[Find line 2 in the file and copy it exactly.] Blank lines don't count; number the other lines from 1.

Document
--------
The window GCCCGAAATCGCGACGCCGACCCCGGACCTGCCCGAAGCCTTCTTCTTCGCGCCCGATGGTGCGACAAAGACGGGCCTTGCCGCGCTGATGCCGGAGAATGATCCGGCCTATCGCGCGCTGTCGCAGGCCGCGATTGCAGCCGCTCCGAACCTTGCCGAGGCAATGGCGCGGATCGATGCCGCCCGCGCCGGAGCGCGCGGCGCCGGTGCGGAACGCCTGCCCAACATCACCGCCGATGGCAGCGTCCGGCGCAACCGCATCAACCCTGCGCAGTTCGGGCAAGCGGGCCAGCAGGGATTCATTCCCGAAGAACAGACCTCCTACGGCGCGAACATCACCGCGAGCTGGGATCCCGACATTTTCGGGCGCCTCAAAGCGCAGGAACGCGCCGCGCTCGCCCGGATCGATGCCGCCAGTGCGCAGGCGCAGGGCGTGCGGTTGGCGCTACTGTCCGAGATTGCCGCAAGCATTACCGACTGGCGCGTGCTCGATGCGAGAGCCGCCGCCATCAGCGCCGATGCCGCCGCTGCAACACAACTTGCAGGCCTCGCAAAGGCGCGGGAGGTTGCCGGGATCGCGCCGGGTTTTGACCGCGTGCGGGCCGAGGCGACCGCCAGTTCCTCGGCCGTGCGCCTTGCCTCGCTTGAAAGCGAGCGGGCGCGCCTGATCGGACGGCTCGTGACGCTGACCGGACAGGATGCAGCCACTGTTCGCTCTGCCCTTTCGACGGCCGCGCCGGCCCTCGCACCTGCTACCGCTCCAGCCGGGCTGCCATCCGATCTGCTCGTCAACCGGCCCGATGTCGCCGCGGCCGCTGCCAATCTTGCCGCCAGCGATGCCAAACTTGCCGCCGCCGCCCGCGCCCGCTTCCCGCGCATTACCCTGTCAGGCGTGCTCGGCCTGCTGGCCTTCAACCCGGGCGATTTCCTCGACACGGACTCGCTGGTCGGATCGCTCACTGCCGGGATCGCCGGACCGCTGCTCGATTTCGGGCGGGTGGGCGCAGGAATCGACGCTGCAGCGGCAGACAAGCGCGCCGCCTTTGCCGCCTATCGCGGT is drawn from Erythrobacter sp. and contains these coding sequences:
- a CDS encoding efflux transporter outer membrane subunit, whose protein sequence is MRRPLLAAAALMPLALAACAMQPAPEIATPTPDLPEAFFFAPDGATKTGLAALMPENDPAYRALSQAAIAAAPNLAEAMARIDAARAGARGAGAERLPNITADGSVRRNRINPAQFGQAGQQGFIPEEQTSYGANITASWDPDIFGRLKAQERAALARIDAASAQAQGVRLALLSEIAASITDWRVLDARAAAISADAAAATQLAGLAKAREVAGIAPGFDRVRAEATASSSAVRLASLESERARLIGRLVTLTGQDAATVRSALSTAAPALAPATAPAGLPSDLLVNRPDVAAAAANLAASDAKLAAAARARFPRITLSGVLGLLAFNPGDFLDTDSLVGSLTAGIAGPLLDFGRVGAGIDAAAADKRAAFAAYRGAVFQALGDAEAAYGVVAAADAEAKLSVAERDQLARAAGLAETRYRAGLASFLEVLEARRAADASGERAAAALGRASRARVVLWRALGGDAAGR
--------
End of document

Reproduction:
- a CDS encoding efflux transporter outer membrane subunit, whose protein sequence is MRRPLLAAAALMPLALAACAMQPAPEIATPTPDLPEAFFFAPDGATKTGLAALMPENDPAYRALSQAAIAAAPNLAEAMARIDAARAGARGAGAERLPNITADGSVRRNRINPAQFGQAGQQGFIPEEQTSYGANITASWDPDIFGRLKAQERAALARIDAASAQAQGVRLALLSEIAASITDWRVLDARAAAISADAAAATQLAGLAKAREVAGIAPGFDRVRAEATASSSAVRLASLESERARLIGRLVTLTGQDAATVRSALSTAAPALAPATAPAGLPSDLLVNRPDVAAAAANLAASDAKLAAAARARFPRITLSGVLGLLAFNPGDFLDTDSLVGSLTAGIAGPLLDFGRVGAGIDAAAADKRAAFAAYRGAVFQALGDAEAAYGVVAAADAEAKLSVAERDQLARAAGLAETRYRAGLASFLEVLEARRAADASGERAAAALGRASRARVVLWRALGGDAAGR